Currently, there are no restrictions in Australia on using this chemical in cosmetics or hair dyes. In the absence of any regulatory controls, the characterised critical health effects have the potential to pose an unreasonable risk under the identified uses.

International regulations

Many countries including Canada, New Zealand, and the European Union (EU) have restricted the use of this chemical in cosmetics.

The chemical is listed on the following:

  • Association of South East Asian Nations (ASEAN) Cosmetic Directive Annex III Part 2 - List of substances provisionally allowed;
  • European Union (EU) Cosmetics Regulation 344/2013 - Annex III - List of substances which cosmetic products must not contain except subject to the restrictions laid down (After mixing under oxidative conditions the maximum concentration applied to hair must not exceed 0,25 % (as hydrochloride));
  • New Zealand Cosmetic Products Group Standard - Schedule 5: Table 1: Components cosmetic products must not contain except subject to the restrictions and conditions laid down (no details available);
  • Health Canada List of prohibited and restricted cosmetic ingredients (The Cosmetic Ingredient "Hotlist"); and
  • In CosIng, under wording of conditions of use and warnings, the chemical is stated as 'Can cause allergic reaction'.
Scheduling status

2,6-dimethoxy-3,5-pyridinediamine is not specifically scheduled.

Scheduling history

2,6-dimethoxy-3,5-pyridinediamine has not been previously considered for scheduling; therefore, scheduling history is not available.

Pre-meeting public submissions

One public submission was received. No objections to aligning with the EU requirements were raised. It was noted however, that it is important to maintain "in-use" concentrations for hair dye preparations, due to the mode of use being mixing with an oxidising substance prior to use.

The public submission is available at Public submissions on scheduling matters.

ACCS advice to the delegates

The committee recommended that a new Schedule 6 and Appendix F entries be created for 2,6-dimethoxy-3,5-pyridinediamine with appropriate exemptions or cut-offs as follows:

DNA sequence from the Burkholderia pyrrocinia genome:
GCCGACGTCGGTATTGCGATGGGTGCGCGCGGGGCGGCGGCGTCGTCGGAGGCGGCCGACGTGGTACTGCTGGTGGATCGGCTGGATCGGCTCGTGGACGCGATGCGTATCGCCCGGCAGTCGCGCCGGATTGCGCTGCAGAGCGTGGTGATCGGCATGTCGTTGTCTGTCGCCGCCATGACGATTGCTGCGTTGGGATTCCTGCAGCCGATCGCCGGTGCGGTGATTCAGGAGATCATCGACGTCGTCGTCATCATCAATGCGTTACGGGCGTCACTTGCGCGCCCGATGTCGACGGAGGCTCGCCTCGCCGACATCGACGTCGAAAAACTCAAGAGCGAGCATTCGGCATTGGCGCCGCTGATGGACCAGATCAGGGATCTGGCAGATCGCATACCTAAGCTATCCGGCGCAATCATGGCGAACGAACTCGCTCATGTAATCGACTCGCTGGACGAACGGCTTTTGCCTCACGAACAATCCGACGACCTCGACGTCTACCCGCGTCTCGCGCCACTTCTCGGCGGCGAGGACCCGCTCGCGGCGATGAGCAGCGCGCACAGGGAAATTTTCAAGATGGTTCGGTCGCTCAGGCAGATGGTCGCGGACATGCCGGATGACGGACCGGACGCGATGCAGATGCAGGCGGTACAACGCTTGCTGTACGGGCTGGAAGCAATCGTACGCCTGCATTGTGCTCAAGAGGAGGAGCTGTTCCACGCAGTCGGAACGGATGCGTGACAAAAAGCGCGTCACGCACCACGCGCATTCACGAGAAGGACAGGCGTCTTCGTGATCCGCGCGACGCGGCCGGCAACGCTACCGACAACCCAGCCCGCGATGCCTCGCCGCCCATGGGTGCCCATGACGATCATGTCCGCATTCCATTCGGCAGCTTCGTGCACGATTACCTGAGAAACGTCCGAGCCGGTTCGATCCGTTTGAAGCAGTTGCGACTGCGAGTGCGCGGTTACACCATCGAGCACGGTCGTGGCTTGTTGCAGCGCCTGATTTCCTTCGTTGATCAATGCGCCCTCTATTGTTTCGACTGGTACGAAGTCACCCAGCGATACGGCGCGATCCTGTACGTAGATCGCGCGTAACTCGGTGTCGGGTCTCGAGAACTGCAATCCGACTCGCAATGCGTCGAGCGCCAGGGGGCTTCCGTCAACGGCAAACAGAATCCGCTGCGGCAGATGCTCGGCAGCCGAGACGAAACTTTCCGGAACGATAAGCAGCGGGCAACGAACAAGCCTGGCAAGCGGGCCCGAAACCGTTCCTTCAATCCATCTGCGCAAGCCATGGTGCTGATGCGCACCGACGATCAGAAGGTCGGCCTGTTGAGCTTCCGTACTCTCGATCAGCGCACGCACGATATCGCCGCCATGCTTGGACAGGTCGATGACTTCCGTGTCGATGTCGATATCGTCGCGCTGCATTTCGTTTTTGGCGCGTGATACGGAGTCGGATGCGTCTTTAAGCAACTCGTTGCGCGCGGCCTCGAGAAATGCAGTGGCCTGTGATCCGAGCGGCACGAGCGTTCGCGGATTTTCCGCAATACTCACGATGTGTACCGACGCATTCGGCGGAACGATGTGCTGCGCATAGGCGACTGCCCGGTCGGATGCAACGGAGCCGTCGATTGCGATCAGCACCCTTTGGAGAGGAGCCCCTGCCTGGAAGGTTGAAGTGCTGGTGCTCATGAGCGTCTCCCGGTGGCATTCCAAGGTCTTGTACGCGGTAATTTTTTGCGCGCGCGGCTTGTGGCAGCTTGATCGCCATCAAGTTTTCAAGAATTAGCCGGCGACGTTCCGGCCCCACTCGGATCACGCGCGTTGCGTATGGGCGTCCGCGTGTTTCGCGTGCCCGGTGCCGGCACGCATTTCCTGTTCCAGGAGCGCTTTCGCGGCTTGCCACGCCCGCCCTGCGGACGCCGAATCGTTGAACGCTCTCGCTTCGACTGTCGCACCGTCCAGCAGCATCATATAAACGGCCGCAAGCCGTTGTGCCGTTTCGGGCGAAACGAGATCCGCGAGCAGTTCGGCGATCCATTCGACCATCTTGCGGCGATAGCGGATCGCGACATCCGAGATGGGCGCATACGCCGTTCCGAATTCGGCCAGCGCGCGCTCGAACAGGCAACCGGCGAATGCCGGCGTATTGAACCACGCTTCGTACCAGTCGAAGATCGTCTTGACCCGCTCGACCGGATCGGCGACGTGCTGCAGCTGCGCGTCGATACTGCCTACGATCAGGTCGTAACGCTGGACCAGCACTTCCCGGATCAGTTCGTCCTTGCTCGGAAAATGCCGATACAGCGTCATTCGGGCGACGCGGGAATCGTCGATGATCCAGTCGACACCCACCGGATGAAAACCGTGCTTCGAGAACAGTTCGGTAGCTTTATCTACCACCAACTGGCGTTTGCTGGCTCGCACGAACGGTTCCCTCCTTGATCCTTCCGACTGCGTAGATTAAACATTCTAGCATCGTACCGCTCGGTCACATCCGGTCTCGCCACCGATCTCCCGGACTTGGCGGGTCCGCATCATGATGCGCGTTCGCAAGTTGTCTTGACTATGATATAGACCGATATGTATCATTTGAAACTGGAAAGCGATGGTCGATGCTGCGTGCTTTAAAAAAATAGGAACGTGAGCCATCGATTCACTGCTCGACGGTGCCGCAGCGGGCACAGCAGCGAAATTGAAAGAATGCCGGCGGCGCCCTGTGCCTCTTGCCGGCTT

Schedule 6 - New Entry

2,6-DIMETHOXY-3,5-PYRIDINEDIAMINE except when used in hair dye and eyebrow/eyelash colouring products at a concentration of 0.25 per cent or less after mixing for use when the immediate container and primary pack are labelled with the following statements:

KEEP OUT OF REACH OF CHILDREN, and

WARNING - This product contains ingredients which may cause skin sensitisation to certain individuals. A preliminary test according to the accompanying directions should be made before use.

Written in letters not less than 1.5 mm in height.

Appendix F - New Entry

2,6-DIMETHOXY-3,5-PYRIDINEDIAMINE

Part 1, Warning Statement: 28

The committee recommended an implementation date of 1 June 2016.

The matters under subsection 52E (1) of the Therapeutic Goods Act 1989 considered relevant by the Committee included: (b) the purposes for which a substance is to be used and the extent of use of a substance; (c) the toxicity of a substance; and (d) the dosage, formulation, labelling, packaging and presentation of a substance.

The reasons for the recommendations comprised the following:

  • The substance is used in hair dye products
  • The substance has potential for strong sensitisation and acute toxicity and therefore meets the criteria for entry in Schedule 6
  • Use at low concentrations can be managed by reverse scheduling labelling requirements in hair dyes

The matters under subsection 52E (1) of the Therapeutic Goods Act 1989 considered relevant by the delegate included: b) the purposes for which a substance is to be used and the extent of use of a substance; c) the toxicity of the substance.

Delegates' considerations

The delegate considered the following in regards to this proposal: